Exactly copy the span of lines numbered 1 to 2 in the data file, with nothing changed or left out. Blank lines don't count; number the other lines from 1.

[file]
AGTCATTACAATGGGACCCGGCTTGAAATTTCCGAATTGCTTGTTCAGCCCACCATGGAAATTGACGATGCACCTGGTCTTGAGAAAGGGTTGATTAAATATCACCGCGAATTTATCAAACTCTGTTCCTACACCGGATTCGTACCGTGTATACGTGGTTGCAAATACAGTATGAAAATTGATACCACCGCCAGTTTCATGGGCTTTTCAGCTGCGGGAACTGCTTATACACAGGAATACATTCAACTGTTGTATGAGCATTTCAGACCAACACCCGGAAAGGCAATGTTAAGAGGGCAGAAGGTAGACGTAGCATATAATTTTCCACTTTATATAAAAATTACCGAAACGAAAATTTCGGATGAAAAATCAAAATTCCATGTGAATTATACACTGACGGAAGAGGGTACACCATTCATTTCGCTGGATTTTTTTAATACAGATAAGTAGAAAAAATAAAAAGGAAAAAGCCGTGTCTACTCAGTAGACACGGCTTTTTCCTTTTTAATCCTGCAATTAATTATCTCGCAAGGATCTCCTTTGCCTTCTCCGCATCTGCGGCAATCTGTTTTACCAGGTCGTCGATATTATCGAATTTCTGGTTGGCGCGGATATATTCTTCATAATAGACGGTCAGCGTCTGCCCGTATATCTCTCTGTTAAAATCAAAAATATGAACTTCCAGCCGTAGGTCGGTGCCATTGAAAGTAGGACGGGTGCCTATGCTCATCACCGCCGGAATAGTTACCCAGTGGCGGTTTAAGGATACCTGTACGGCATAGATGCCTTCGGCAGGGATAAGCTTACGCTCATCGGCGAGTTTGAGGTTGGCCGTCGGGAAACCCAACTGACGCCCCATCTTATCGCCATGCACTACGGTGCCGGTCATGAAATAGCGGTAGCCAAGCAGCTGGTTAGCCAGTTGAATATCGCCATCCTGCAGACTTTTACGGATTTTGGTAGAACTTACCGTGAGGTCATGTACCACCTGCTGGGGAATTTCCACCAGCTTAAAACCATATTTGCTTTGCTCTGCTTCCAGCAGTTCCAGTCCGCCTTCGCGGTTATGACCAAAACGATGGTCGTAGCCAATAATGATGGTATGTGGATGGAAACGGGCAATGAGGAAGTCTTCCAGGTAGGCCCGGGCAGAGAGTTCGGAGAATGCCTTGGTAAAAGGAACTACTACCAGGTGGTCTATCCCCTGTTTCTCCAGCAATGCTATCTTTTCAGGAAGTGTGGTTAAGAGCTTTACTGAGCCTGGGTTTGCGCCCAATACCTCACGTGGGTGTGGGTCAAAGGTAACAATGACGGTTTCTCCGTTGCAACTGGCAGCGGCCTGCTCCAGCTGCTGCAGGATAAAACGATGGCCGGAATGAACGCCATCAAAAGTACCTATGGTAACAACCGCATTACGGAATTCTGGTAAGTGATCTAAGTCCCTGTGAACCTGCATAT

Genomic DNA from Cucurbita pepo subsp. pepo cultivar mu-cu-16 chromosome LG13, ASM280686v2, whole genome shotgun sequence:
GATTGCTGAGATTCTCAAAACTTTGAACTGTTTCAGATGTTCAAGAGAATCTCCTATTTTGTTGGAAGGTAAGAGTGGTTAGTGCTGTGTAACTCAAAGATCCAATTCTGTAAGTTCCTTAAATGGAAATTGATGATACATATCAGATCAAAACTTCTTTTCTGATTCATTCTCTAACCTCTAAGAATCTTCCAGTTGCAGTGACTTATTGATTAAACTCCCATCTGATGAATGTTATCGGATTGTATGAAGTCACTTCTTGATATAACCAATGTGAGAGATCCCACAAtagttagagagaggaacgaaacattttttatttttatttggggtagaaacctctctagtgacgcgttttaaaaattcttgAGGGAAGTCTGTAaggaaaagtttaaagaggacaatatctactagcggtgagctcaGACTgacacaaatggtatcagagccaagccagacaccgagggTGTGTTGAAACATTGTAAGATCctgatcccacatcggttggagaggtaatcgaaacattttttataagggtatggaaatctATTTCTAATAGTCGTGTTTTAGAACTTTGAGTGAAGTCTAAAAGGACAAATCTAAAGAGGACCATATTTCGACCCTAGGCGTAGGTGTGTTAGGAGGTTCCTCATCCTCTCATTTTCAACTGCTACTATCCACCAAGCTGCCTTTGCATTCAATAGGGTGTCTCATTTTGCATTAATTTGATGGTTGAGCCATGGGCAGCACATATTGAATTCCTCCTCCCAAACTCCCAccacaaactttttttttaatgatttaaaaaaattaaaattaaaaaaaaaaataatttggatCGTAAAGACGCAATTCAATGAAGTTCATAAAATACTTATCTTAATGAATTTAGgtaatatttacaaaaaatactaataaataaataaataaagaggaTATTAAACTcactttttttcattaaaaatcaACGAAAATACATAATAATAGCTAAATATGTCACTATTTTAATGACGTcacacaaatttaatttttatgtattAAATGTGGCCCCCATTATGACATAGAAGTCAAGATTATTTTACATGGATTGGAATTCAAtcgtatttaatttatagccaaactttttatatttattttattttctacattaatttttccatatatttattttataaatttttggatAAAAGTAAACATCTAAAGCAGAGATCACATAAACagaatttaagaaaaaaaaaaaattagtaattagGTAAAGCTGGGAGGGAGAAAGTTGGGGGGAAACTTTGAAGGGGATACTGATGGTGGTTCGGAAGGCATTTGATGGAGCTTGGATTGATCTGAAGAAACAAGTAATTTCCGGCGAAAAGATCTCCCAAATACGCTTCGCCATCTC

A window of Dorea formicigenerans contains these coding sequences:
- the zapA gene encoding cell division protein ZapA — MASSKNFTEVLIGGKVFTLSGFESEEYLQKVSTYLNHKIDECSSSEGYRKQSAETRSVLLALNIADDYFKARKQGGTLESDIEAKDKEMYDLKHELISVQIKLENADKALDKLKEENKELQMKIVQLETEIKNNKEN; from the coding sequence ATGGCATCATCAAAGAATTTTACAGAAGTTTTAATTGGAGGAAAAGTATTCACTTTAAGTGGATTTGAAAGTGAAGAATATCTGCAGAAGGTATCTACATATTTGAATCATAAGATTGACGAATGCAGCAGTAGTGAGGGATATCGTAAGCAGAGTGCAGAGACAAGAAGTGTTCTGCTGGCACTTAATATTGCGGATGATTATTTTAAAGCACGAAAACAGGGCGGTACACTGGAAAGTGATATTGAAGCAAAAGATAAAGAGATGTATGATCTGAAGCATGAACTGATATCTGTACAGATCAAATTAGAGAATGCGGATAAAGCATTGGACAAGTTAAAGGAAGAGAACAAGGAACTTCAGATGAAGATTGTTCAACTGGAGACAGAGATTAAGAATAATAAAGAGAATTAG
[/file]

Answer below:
AGTCATTACAATGGGACCCGGCTTGAAATTTCCGAATTGCTTGTTCAGCCCACCATGGAAATTGACGATGCACCTGGTCTTGAGAAAGGGTTGATTAAATATCACCGCGAATTTATCAAACTCTGTTCCTACACCGGATTCGTACCGTGTATACGTGGTTGCAAATACAGTATGAAAATTGATACCACCGCCAGTTTCATGGGCTTTTCAGCTGCGGGAACTGCTTATACACAGGAATACATTCAACTGTTGTATGAGCATTTCAGACCAACACCCGGAAAGGCAATGTTAAGAGGGCAGAAGGTAGACGTAGCATATAATTTTCCACTTTATATAAAAATTACCGAAACGAAAATTTCGGATGAAAAATCAAAATTCCATGTGAATTATACACTGACGGAAGAGGGTACACCATTCATTTCGCTGGATTTTTTTAATACAGATAAGTAGAAAAAATAAAAAGGAAAAAGCCGTGTCTACTCAGTAGACACGGCTTTTTCCTTTTTAATCCTGCAATTAATTATCTCGCAAGGATCTCCTTTGCCTTCTCCGCATCTGCGGCAATCTGTTTTACCAGGTCGTCGATATTATCGAATTTCTGGTTGGCGCGGATATATTCTTCATAATAGACGGTCAGCGTCTGCCCGTATATCTCTCTGTTAAAATCAAAAATATGAACTTCCAGCCGTAGGTCGGTGCCATTGAAAGTAGGACGGGTGCCTATGCTCATCACCGCCGGAATAGTTACCCAGTGGCGGTTTAAGGATACCTGTACGGCATAGATGCCTTCGGCAGGGATAAGCTTACGCTCATCGGCGAGTTTGAGGTTGGCCGTCGGGAAACCCAACTGACGCCCCATCTTATCGCCATGCACTACGGTGCCGGTCATGAAATAGCGGTAGCCAAGCAGCTGGTTAGCCAGTTGAATATCGCCATCCTGCAGACTTTTACGGATTTTGGTAGAACTTACCGTGAGGTCATGTACCACCTGCTGGGGAATTTCCACCAGCTTAAAACCATATTTGCTTTGCTCTGCTTCCAGCAGTTCCAGTCCGCCTTCGCGGTTATGACCAAAACGATGGTCGTAGCCAATAATGATGGTATGTGGATGGAAACGGGCAATGAGGAAGTCTTCCAGGTAGGCCCGGGCAGAGAGTTCGGAGAATGCCTTGGTAAAAGGAACTACTACCAGGTGGTCTATCCCCTGTTTCTCCAGCAATGCTATCTTTTCAGGAAGTGTGGTTAAGAGCTTTACTGAGCCTGGGTTTGCGCCCAATACCTCACGTGGGTGTGGGTCAAAGGTAACAATGACGGTTTCTCCGTTGCAACTGGCAGCGGCCTGCTCCAGCTGCTGCAGGATAAAACGATGGCCGGAATGAACGCCATCAAAAGTACCTATGGTAACAACCGCATTACGGAATTCTGGTAAGTGATCTAAGTCCCTGTGAACCTGCATAT

Genomic DNA from Cucurbita pepo subsp. pepo cultivar mu-cu-16 chromosome LG13, ASM280686v2, whole genome shotgun sequence: